A/N: This is a story with horror+gore, even though it doesn't seem like it at first. You have been warned.
Scotty Williams never had the best table manners. It’s not like he could help it, his mouth was almost always covered in sores, so he had to slurp at his food to avoid touching his open wounds. We’ve known each other since grade school so I’m basically used to it. Funnily enough, I used to be convinced that Scotty’s mouth got like that because he ate soap. That was way back when we were kids. Apparently I was pretty obsessed with the idea of Scotty eating soap, and I’d run around telling on him to any teacher that’d listen. But I barely remember the incident now, even though my parents still joke about it every now and then.
Now that I’m old enough to understand, I feel pretty bad for the guy. I must've seemed like such a jerk back then.
Still though, I prefer not to look in his direction while he ate. Both because of the mess and also because I don’t want to be rude. He used to be quite sensitive about people looking at his mouth. My wife though, treats Scotty as if there’s nothing different about him. She’s amazing like that. The three of us go way back, but I’d say Scotty and my wife are closer. They’re the sort of friends that just gravitate towards each other, knocking elbows and sharing inside jokes.
I prodded at my pasta — lukewarm, because hot food wasn’t very compatible with Scotty’s condition — and chewed on a piece of tomato absentmindedly. I feel like I was forgetting something. That feeling of an empty space in my mind where a memory is supposed to be is bothering me. I can’t help but come back to it every now and then, the way a kid runs their tongue over the space where a baby tooth used to be. Maybe it’s because I’m in denial of getting old or something.
I’ve always had a bad memory. Even as a kid, things just slip from my mind and never come back. It got bad enough that my parents had to bring me to countless doctors’ appointments just to confirm there was nothing wrong with me. They didn’t manage to find anything, so I guess it’s just the way I am.
I shoveled another bite of pasta into my mouth. Amanda was a fantastic cook. She was good at basically everything, to the point that I had to wonder why she picked me. Across the table, Amanda laughed at something Jenny was saying before looking over at me. She had one of those 50s movie-star smiles. A slight smile of my own curled at the corner of my mouth. Guess I’m just a lucky bastard then. She was wearing a new dress for tonight's dinner, a dark red one with sleeves. She also had a new bracelet to match the dress. A gold chain with some red gems. I don't remember getting it for her. But then again, bad memory. Maybe I'll ask about it later. She doesn't usually wear jewelry, so she must really like this one. Maybe I'll get her something from the same brand for our upcoming anniversary.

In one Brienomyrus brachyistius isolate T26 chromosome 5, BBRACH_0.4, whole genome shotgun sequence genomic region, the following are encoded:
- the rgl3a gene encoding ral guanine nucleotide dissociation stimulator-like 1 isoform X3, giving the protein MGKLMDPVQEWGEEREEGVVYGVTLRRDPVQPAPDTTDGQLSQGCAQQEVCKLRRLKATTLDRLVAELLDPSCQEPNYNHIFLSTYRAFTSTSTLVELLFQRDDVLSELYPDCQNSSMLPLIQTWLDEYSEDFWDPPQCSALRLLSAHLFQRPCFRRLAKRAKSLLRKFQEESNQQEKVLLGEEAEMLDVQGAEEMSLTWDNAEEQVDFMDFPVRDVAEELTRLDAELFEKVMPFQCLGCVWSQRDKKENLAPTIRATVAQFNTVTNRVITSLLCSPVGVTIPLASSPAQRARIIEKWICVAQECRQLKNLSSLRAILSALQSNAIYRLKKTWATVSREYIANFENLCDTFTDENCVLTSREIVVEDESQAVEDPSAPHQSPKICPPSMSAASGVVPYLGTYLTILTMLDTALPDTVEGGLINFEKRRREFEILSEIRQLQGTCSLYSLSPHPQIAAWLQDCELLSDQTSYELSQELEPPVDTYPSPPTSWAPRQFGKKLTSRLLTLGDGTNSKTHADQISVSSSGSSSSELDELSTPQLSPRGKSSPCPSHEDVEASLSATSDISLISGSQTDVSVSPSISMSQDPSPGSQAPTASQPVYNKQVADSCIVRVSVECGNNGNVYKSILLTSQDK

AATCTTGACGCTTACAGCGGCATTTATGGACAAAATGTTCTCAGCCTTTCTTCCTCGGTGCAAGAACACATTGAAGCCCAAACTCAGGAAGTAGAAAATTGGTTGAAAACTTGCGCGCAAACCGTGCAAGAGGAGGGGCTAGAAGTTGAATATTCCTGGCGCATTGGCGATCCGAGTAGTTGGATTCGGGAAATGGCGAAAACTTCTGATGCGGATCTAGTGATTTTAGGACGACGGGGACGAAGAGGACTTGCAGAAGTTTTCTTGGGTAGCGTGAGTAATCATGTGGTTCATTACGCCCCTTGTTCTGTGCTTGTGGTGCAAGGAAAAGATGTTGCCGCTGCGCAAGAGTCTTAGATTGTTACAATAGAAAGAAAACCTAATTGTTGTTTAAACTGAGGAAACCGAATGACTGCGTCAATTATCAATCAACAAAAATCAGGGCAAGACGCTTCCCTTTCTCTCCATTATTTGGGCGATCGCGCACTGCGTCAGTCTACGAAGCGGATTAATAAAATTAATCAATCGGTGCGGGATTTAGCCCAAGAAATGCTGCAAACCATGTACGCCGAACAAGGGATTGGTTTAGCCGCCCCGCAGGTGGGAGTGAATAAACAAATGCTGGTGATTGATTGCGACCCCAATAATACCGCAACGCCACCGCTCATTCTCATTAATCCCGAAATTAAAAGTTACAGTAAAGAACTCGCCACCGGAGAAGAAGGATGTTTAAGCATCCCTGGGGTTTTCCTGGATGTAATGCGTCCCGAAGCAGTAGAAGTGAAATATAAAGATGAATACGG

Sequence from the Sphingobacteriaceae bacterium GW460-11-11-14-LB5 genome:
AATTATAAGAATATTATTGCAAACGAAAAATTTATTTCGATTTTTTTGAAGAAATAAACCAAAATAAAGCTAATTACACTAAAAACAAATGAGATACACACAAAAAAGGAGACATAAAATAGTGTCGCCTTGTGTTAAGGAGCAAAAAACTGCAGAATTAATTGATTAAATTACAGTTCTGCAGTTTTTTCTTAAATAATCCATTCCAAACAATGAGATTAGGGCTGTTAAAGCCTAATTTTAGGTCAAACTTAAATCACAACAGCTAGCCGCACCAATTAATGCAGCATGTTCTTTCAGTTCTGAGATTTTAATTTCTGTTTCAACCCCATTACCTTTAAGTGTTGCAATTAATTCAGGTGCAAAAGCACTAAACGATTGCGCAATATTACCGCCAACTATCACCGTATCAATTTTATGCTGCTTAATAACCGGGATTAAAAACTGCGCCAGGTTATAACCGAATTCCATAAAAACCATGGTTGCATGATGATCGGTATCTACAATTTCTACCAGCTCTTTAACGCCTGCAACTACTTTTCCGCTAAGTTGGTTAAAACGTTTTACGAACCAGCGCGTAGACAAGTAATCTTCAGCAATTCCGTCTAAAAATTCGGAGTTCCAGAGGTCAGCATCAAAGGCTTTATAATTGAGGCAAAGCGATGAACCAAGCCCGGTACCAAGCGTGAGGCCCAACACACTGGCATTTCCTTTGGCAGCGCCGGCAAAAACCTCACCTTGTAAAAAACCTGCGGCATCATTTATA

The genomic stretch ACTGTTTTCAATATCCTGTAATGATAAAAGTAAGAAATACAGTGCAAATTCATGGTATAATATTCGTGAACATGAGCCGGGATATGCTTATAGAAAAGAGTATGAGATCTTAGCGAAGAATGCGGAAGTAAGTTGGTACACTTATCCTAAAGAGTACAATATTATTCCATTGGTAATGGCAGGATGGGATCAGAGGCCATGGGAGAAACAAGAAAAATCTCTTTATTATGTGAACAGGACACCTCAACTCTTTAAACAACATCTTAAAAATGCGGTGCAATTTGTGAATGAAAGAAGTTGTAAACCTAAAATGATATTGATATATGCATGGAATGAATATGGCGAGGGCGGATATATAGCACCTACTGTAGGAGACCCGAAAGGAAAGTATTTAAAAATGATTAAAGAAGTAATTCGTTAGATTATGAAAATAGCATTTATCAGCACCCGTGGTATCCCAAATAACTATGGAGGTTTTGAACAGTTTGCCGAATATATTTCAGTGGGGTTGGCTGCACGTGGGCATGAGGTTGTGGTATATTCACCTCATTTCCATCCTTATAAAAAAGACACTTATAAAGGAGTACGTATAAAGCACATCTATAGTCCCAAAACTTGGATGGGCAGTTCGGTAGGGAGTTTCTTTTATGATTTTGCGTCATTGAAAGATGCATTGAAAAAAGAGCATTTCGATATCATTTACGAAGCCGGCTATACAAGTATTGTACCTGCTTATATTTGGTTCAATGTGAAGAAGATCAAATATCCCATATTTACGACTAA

I picked up the bun before taking a bite. As I chewed, my mind flicked back to that empty gap in my memory. It was a task, that was the only thing I know. I only remember the vague shape of a promise to myself, that I’d get something done today because it was important. Apparently not important enough for me to remember what it was.
I'm pretty sure I wrote it down somewhere. A yellow sticky note with my uneven handwriting in red pen. I’d taped it somewhere that I could spot easily. I usually put notes in my pockets, but this one, I distinctively remember getting some tape and — oh yeah, I put it on my computer at work. Work, so it was something I had to do for work — Oh. Well damn. That was it. I’d promised Cameron that I’ll finish proofreading the code before sending it over to him by tonight. Fuck. We were running on a tight schedule for this project, so I probably have to drop by the office tonight to finish everything.
I stood up awkwardly. Everyone looked over at me quizzically. I cleared my throat, “Something came up at work. So I uh, gotta go. Sorry everyone.”
Amanda looked at me with one of those ‘not again’ looks in her eyes. Having been married for over a decade, she’s long gotten used to my shenanigans. She got up too, to walk me to the door. Along the way, her eyes caught Jenny's. There was an indecipherable question in Jenny's gaze. Jenny's husband, Darren, just snickered and shook his head.
As I was putting on my coat, I tried to explain what happened but Amanda was having none of it. She just sighed and asked: “When will you be back?”
“It’ll probably be an all-nighter.”
“Text me okay?”
I wrapped the scarf around my neck and leaned in to kiss her on the cheek. “Okay. See ya honey.”
Amanda smiled and wriggled her fingers in a wave. Her new bracelet caught the light spilling from the dining room. “Bye.”